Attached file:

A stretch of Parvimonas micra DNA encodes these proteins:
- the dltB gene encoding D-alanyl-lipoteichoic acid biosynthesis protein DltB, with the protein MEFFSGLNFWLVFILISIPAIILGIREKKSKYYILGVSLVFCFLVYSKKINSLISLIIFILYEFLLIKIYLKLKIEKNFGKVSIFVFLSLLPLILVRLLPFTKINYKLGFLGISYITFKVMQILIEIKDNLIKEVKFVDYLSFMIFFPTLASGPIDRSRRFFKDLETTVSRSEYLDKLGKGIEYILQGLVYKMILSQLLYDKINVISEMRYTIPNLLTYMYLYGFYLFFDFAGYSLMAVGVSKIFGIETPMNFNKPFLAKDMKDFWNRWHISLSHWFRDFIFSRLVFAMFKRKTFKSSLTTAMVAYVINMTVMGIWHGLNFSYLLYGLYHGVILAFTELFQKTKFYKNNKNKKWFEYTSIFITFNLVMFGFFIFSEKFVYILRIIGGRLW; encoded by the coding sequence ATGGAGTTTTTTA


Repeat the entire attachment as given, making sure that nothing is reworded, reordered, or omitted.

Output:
A stretch of Parvimonas micra DNA encodes these proteins:
- the dltB gene encoding D-alanyl-lipoteichoic acid biosynthesis protein DltB, with the protein MEFFSGLNFWLVFILISIPAIILGIREKKSKYYILGVSLVFCFLVYSKKINSLISLIIFILYEFLLIKIYLKLKIEKNFGKVSIFVFLSLLPLILVRLLPFTKINYKLGFLGISYITFKVMQILIEIKDNLIKEVKFVDYLSFMIFFPTLASGPIDRSRRFFKDLETTVSRSEYLDKLGKGIEYILQGLVYKMILSQLLYDKINVISEMRYTIPNLLTYMYLYGFYLFFDFAGYSLMAVGVSKIFGIETPMNFNKPFLAKDMKDFWNRWHISLSHWFRDFIFSRLVFAMFKRKTFKSSLTTAMVAYVINMTVMGIWHGLNFSYLLYGLYHGVILAFTELFQKTKFYKNNKNKKWFEYTSIFITFNLVMFGFFIFSEKFVYILRIIGGRLW; encoded by the coding sequence ATGGAGTTTTTTA